KUALA LUMPUR, Jan 7 — The principal of SMK Bandar Puchong 1 was said to have promised to take down all the Chinese New Year decoration at the school, following complaints from Muslim parents and a threat from Parti Bumiputera Perkasa Malaysia (PUTRA).
PUTRA’s vice-president and lawyer Mohd Khairul Azam Abdul Aziz said he received a reply from Rohani Mohd Noor through an email, in which the principal said she was not consulted before the decoration were put up — despite being the principal herself.
He said she told him the parties responsible have been informed, and promised to take down the decoration.
“With regards to the excessive decorations for Chinese New Year involving SMK Bandar Puchong 1 yesterday, the matter is now settled,” said Mohd Khairul said on his Twitter account.
“The school’s principal has given us her explanation today, and we were made to understand that little by little the decorations will be taken down,” he added, while sharing a snapshot of the supposed email.
Malay Mail has yet to verify the authenticity of the reply, as the principal cannot be reached at the time of writing.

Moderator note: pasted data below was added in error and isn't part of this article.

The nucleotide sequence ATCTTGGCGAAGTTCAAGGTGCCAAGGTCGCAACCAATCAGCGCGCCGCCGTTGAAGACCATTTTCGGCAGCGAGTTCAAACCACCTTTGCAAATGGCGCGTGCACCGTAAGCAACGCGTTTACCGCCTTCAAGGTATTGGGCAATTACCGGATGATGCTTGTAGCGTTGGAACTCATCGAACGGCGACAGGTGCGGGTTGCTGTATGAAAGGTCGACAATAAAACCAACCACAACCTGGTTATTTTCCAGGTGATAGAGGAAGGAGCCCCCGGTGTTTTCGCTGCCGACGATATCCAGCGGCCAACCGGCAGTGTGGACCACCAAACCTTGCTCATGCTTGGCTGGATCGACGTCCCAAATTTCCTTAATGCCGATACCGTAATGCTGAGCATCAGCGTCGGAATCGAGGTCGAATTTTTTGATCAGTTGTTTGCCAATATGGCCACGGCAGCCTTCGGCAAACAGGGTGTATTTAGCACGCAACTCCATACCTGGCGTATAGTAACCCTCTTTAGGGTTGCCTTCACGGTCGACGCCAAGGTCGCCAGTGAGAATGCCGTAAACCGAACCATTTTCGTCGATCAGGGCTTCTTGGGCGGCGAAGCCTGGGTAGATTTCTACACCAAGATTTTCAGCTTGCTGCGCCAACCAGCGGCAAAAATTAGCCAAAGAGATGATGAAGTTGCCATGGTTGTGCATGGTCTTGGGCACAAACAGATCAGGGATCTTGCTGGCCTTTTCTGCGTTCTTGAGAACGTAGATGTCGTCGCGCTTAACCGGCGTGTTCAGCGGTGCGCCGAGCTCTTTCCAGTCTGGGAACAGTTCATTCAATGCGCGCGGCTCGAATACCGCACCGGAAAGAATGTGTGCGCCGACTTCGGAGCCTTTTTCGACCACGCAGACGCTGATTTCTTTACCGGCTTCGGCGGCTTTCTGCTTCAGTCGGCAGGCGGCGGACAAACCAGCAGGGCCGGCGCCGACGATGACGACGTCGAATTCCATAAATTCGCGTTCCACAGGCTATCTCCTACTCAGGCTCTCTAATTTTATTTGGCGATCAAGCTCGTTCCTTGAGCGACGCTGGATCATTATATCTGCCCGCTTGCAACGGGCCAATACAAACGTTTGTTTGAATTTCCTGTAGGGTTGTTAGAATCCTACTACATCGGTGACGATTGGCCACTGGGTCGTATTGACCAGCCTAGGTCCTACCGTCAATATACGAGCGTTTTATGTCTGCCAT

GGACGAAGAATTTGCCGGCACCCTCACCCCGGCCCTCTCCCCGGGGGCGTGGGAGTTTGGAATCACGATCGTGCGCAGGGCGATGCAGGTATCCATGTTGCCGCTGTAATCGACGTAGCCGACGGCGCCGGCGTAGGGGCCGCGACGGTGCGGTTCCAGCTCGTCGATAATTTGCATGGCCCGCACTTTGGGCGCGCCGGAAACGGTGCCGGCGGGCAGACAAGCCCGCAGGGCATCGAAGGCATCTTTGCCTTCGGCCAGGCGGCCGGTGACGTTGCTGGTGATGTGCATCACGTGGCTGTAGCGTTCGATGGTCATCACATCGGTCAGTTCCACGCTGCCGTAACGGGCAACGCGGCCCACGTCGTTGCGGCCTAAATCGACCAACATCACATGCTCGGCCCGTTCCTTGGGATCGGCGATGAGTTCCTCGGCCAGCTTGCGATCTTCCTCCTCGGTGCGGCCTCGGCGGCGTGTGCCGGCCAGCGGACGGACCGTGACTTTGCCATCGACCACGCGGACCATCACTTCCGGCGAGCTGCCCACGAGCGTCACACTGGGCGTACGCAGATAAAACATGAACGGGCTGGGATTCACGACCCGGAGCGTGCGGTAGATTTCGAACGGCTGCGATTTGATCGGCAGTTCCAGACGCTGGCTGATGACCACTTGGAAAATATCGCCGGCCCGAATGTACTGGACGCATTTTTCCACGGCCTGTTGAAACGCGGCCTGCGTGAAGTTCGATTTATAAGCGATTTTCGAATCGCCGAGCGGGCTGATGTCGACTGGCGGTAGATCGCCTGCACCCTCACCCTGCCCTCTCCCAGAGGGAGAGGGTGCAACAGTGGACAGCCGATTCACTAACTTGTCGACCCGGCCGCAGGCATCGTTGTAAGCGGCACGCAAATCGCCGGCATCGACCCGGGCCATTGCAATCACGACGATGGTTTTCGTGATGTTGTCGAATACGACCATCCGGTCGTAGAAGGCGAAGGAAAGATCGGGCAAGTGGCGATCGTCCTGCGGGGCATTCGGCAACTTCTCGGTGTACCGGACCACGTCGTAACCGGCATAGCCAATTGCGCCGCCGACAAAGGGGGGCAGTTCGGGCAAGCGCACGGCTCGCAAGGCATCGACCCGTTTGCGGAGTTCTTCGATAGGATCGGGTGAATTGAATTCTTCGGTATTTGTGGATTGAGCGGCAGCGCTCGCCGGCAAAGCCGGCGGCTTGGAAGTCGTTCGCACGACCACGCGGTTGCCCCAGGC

Berkaitan teguran PUTRA terhadap perhiasan keterlaluan sambutan Tahun Baru Cina di SMK Pusat Bandar Puchong 1 semalam, isu itu telah selesai.— BuzzeAzam (@suakeris) January 7, 2020
Pengetua Sekolah telah memberikan penjelasan dan hari ini di fahamkan sedikit demi sedikit perhiasan itu telah di turun kan. pic.twitter.com/TlGcxCOEQp
Yesterday, Mohd Khairul demanded the school remove all the decorations and accused the decoration of being “unconstitutional” and claimed that Muslim parents had complained against what they saw as an attempt to propagate a non-Islam religion to students.
He gave the school three days to remove all the decorations or he would report them to the authorities.
Despite his and the purported parents’ claim, the Chinese New Year is not a religious celebration, and is also celebrated by Muslims in the Chinese community. Nor did the decorations contain any religious elements.
Malay Mail is seeking comments from the school, Puchong MP Gobind Singh Deo, and deputy education minister Teo Nie Ching over the threat.
Most recently, the lawyer had challenged the constitutionality of vernacular schools in the country.
Last month, he had again filed a lawsuit to seek declarations from the High Court that Section 28 and Section 17 of the Education Act are inconsistent with Article 152 of the Federal Constitution.
His first attempt to do so failed; the Federal Court ruled last month that such challenges to the existence of vernacular schools must first be made in the High Court.